Monthly Archives: March 2019

Belgic Shako Featured Image01

The Belgic Shako

Part 2 of the History of the British Infantry Shako

By 1812, the stovepipe shako had become the ugly stepchild.  Britain’s contact with other European armies, both allies and enemies, highlighted the lacklustre visual appeal of the cap.  Other nations had caps festooned with cords and tassels and seemed to dramatize the height of the soldier to greater advantage.  In the final analysis, Britain adopted a cap closely patterned after the Portuguese “barretina” design.  Ironically, at the same time the English were adding cords to their headwear, the French were abolishing them. As usual, no improvement in protection to the head was made by the design change.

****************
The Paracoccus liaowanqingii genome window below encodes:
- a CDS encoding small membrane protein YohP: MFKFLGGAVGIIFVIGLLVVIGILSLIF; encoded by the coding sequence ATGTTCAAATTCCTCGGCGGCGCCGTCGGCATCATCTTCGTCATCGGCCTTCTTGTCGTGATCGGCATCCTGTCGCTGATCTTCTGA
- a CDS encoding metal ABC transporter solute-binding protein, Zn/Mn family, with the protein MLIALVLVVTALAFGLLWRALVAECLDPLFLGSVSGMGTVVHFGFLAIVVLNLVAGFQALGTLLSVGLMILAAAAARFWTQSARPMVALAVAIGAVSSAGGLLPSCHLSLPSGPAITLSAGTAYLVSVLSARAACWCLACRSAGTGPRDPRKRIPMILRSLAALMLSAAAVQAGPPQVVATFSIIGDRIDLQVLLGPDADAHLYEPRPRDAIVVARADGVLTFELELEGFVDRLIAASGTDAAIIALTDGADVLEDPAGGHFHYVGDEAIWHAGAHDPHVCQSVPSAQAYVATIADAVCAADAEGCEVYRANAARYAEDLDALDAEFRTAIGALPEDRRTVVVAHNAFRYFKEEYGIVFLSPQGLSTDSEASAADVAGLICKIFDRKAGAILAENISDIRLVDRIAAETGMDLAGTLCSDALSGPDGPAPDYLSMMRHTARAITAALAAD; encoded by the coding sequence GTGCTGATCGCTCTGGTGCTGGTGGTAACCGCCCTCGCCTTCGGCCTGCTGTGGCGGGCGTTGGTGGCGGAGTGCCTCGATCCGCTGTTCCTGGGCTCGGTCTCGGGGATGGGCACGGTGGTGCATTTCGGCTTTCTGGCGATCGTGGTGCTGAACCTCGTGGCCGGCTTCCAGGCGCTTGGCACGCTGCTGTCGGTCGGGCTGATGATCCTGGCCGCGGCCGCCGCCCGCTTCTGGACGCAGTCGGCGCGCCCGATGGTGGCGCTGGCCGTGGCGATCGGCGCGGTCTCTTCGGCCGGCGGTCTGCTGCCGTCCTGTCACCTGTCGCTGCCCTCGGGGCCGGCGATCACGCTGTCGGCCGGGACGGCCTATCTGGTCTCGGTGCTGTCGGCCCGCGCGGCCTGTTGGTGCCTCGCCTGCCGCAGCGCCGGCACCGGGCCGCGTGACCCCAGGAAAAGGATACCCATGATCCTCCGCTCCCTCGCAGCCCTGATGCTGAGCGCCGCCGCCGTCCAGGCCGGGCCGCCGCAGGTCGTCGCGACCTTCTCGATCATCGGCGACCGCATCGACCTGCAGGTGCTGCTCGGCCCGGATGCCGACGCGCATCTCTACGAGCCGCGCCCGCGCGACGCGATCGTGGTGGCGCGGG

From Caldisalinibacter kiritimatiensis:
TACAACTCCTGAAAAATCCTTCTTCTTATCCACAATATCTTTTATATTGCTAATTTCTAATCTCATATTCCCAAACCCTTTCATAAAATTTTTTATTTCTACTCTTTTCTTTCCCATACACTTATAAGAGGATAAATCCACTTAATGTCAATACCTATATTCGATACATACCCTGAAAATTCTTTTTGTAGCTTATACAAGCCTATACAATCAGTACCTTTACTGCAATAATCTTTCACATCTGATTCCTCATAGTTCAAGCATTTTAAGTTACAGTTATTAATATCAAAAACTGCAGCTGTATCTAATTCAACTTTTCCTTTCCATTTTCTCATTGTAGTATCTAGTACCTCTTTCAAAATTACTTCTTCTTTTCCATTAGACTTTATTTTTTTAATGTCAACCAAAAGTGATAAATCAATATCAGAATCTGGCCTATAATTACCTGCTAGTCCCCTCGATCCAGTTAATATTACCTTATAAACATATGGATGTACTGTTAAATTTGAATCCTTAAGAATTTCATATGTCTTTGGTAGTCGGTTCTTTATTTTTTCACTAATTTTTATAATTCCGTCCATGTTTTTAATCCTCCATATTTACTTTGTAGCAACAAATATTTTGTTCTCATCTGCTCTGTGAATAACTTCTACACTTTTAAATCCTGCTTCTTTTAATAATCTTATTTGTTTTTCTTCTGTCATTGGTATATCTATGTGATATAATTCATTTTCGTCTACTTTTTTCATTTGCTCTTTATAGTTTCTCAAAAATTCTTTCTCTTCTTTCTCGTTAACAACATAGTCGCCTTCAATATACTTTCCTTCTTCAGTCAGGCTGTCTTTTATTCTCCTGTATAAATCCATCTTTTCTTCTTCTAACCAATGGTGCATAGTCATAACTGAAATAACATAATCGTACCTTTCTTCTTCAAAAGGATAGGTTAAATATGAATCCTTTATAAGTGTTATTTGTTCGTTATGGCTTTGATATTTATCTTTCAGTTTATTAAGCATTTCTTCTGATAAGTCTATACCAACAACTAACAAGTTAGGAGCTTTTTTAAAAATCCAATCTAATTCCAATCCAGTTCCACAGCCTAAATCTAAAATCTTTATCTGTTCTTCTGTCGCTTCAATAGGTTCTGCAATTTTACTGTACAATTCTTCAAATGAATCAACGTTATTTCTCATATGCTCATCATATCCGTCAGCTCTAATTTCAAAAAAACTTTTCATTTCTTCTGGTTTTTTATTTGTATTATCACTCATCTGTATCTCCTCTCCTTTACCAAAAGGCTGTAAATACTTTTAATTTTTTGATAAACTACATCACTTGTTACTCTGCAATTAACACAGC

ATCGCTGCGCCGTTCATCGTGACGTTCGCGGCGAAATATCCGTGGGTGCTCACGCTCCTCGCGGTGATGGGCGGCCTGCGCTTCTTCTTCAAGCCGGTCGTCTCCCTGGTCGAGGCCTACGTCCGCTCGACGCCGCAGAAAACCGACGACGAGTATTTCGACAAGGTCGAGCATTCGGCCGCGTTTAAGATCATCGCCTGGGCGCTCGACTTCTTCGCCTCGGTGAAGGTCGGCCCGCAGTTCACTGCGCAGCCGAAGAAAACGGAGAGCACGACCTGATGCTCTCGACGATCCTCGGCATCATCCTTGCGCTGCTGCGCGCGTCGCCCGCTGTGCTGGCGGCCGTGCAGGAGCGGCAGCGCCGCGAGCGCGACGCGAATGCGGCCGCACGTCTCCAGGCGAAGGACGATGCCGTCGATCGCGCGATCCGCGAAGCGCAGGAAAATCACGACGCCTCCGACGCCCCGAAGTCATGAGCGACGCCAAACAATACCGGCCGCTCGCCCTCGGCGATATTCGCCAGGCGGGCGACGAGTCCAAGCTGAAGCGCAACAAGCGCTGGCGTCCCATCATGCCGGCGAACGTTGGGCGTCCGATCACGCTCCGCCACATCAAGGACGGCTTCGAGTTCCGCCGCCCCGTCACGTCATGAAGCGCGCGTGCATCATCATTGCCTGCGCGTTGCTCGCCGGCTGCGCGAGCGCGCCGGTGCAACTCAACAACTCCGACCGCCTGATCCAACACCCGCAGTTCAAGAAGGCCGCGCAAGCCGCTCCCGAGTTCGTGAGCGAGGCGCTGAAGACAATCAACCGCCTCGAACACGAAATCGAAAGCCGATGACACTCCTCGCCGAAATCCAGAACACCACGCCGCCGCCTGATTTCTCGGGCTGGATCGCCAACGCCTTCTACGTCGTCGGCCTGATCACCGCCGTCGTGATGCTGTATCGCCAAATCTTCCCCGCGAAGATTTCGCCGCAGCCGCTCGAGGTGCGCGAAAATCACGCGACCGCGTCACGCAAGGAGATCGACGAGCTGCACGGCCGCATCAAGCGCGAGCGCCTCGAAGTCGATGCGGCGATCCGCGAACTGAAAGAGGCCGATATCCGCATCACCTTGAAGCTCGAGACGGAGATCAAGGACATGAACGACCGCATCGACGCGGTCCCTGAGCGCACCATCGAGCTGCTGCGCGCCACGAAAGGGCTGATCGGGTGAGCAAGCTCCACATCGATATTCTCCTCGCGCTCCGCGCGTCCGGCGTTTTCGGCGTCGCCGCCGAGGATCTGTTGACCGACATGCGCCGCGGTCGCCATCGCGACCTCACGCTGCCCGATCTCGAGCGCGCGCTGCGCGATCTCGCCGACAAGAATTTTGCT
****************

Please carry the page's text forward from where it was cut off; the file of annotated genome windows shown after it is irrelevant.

Continue reading
Glengarry Light Infantry shako, visor up and down positions shown

The Stovepipe Shako

Part 1 of the History of the British Infantry Shako

Since the middle of the seventeenth century, soldiers had been wearing broad brimmed felt hats.  The decline of armour as a result of the increased use of firearms had moved headwear into this more practical direction.  For the next one hundred and fifty years the broad brimmed felt hat stayed in use.  Its sides were turned up in various ways, but it retained its essential design.

Continue reading